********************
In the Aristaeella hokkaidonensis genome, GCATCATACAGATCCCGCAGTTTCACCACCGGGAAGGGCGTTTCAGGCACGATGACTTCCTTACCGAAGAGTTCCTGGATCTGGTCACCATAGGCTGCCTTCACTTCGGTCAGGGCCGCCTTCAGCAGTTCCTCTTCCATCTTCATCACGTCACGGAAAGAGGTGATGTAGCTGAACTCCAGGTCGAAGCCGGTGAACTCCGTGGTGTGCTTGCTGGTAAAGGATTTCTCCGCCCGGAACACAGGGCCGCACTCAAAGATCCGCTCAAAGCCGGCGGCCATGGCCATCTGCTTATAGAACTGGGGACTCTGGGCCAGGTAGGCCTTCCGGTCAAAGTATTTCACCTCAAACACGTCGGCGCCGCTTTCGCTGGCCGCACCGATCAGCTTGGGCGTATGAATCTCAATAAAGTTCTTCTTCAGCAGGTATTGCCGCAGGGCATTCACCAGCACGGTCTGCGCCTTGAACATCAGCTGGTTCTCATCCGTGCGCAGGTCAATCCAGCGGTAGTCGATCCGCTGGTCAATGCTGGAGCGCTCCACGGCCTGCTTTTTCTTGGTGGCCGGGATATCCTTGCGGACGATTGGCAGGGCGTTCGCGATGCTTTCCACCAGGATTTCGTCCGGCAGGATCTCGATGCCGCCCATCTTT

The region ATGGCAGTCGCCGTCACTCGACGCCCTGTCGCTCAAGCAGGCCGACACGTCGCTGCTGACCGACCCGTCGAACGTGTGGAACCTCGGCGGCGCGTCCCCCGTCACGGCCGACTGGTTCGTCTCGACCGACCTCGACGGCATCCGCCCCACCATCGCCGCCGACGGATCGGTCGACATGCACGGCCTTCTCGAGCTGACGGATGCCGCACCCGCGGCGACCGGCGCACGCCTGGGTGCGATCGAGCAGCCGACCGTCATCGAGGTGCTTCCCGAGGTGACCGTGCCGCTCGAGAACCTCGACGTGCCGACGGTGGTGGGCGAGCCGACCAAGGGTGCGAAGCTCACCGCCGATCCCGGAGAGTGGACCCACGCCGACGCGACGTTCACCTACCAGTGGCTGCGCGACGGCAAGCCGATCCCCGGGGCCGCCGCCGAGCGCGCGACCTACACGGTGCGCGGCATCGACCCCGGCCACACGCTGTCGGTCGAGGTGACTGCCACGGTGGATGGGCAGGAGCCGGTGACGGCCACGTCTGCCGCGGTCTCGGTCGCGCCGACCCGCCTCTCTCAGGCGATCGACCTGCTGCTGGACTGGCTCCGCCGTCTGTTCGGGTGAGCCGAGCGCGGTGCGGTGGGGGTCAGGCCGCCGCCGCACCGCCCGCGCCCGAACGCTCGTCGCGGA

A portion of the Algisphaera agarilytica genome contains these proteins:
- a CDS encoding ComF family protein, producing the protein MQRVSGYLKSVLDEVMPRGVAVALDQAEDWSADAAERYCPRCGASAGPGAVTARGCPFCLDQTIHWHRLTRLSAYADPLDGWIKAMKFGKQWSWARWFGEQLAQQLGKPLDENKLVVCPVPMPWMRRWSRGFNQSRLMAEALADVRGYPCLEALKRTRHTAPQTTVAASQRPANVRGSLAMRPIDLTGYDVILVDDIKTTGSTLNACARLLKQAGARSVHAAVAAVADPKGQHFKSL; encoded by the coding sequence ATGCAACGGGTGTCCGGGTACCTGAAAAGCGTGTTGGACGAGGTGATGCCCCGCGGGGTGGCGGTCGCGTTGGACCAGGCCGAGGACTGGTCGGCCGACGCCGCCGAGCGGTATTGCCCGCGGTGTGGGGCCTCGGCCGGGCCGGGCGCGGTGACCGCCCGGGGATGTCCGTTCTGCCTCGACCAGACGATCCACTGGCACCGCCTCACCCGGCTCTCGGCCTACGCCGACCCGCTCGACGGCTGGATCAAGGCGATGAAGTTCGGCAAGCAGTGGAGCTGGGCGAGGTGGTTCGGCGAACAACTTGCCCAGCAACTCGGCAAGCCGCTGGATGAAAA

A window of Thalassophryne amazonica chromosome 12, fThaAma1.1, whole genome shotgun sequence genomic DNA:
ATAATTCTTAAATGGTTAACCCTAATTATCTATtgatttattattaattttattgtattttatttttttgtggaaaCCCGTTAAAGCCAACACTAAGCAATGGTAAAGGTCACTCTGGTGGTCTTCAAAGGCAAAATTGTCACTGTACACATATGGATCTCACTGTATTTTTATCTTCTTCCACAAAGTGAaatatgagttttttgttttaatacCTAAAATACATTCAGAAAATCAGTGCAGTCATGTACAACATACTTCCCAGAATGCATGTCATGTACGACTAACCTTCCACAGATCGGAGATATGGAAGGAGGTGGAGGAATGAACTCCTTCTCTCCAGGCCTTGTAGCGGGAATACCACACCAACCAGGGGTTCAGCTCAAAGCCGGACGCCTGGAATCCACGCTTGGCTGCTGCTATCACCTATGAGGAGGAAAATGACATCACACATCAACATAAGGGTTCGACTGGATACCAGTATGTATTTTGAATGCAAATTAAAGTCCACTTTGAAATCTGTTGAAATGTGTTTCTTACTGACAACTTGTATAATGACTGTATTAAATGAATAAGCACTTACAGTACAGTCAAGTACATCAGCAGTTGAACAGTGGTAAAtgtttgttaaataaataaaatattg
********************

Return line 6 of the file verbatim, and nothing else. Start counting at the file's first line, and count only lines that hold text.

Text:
ATAATTCTTAAATGGTTAACCCTAATTATCTATtgatttattattaattttattgtattttatttttttgtggaaaCCCGTTAAAGCCAACACTAAGCAATGGTAAAGGTCACTCTGGTGGTCTTCAAAGGCAAAATTGTCACTGTACACATATGGATCTCACTGTATTTTTATCTTCTTCCACAAAGTGAaatatgagttttttgttttaatacCTAAAATACATTCAGAAAATCAGTGCAGTCATGTACAACATACTTCCCAGAATGCATGTCATGTACGACTAACCTTCCACAGATCGGAGATATGGAAGGAGGTGGAGGAATGAACTCCTTCTCTCCAGGCCTTGTAGCGGGAATACCACACCAACCAGGGGTTCAGCTCAAAGCCGGACGCCTGGAATCCACGCTTGGCTGCTGCTATCACCTATGAGGAGGAAAATGACATCACACATCAACATAAGGGTTCGACTGGATACCAGTATGTATTTTGAATGCAAATTAAAGTCCACTTTGAAATCTGTTGAAATGTGTTTCTTACTGACAACTTGTATAATGACTGTATTAAATGAATAAGCACTTACAGTACAGTCAAGTACATCAGCAGTTGAACAGTGGTAAAtgtttgttaaataaataaaatattg